Manifest Information Services, the UK-based shareholder voting advisory firm, which advises investors running more than £3trn of equity assets under advice, has met with creditors under UK insolvency rules to negotiate unpaid taxes and other debts amounting to £172,455 (€198,827).
The company owes almost £161,000 in unpaid VAT (Value Added Tax) and PAYE (pay-as-you-earn) employee tax contributions to the UK tax authorities, HM Revenue and Customs (HMRC). A further £11,500 is owed to Exchange Data International, a corporate actions data firm.
A meeting was held with creditor representatives on May 11, according to a legal company filing made by Manifest, at which the company’s request for a Company Voluntary Arrangement (CVA) was approved. A CVA is an insolvency procedure that allows a company with debt problems or insolvent to reach a voluntary agreement with business creditors regarding repayment of all, or part of its corporate debts over an agreed period of time.
If the company – which numbers the Swedish AP buffer funds among its clients – breaches the arrangement, the creditors say they will “petition for a winding up order”. The document does not show how much Manifest owes in total.
It is possible for a company to “trade through” CVAs once they are over cash flow problems.The arrangement does not allow the company’s directors to pay a dividend or pay themselves any extra remuneration.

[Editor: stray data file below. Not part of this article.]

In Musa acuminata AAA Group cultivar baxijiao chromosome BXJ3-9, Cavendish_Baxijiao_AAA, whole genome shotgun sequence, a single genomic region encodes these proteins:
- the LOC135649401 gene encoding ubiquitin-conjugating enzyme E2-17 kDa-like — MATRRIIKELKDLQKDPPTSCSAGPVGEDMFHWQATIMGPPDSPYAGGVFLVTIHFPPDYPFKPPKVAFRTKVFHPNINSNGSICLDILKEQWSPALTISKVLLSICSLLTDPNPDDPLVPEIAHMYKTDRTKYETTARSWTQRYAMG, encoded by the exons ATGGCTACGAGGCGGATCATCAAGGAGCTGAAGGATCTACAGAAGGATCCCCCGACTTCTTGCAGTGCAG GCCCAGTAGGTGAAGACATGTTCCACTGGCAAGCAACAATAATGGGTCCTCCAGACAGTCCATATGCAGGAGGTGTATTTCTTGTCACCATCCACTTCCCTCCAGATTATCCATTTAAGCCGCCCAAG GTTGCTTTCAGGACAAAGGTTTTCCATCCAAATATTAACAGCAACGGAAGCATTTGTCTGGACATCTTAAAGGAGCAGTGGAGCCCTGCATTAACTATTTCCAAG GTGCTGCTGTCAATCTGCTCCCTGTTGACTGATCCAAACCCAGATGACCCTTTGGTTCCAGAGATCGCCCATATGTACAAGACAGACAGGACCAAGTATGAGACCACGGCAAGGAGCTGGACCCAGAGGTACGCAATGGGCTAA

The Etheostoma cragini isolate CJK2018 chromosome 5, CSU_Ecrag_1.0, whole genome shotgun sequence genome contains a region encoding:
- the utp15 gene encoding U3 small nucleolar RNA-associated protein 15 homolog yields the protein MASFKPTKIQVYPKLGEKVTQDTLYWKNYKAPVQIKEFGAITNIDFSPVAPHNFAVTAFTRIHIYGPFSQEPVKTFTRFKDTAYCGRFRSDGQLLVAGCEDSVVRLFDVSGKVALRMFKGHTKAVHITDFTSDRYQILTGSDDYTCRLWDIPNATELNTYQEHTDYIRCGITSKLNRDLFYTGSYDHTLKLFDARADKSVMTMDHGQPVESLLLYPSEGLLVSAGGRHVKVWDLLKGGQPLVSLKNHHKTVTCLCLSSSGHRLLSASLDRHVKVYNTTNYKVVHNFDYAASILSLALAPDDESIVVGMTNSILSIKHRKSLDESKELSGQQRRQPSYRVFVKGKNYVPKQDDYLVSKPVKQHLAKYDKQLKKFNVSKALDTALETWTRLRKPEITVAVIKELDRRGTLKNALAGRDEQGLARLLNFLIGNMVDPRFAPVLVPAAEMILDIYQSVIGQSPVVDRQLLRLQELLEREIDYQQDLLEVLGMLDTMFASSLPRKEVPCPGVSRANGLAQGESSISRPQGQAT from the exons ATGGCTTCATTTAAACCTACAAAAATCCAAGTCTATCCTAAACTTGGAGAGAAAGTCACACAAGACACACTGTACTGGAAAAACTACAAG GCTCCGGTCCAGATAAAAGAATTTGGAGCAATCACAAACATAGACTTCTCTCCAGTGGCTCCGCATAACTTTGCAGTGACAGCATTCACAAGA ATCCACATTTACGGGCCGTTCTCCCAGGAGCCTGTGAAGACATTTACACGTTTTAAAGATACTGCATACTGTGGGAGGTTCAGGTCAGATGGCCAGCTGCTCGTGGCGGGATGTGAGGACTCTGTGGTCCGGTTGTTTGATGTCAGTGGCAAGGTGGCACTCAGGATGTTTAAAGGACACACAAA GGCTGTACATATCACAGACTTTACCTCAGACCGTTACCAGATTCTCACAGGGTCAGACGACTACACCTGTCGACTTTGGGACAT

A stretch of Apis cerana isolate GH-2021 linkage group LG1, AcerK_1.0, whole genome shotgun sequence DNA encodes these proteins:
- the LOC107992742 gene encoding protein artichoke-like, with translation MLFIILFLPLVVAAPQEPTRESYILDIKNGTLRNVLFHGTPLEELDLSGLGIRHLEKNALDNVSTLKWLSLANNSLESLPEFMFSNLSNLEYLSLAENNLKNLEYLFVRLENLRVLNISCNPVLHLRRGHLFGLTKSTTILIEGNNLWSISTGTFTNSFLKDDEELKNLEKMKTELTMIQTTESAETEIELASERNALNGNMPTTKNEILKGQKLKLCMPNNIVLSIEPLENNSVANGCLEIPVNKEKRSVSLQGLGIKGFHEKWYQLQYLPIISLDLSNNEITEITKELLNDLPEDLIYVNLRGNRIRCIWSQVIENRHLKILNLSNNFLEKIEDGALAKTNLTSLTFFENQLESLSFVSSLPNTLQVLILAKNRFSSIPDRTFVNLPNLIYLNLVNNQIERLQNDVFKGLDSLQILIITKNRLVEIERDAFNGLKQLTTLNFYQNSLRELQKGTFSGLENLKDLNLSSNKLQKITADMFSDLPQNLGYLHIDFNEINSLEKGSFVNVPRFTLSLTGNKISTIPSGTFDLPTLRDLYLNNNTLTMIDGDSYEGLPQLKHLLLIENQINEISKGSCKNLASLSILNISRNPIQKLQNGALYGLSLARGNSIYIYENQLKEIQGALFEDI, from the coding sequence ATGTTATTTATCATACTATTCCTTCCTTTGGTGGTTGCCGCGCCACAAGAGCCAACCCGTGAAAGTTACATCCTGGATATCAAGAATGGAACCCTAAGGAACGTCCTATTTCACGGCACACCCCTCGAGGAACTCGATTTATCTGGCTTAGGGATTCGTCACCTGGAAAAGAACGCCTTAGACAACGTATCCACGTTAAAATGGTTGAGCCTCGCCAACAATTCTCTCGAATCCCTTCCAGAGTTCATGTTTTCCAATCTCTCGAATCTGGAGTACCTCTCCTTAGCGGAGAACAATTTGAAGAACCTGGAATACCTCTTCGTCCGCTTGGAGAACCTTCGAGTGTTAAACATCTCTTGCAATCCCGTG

Sarah Wilson, Manifest’s chief executive is a prominent voice for shareholder governance and is regularly quoted in the press. She has been named as one of the 100 most influential women in finance.
Manifest is chaired by Michael Deakin, the former Chief Investment Officer at Insight Investment. It has a partnership with GES Investment Services and said in January that it was planning to enter the US market following the closure of its US partner Proxy Governance International.
According to abbreviated accounts filed in March 2010, Manifest had creditors to the tune of £386,309. Fixed assets were just under £1m – but this included a revaluation of its intellectual property from £141,079 to £750,000. It had £25,052 in cash in the bank – up from just £564 in 2009.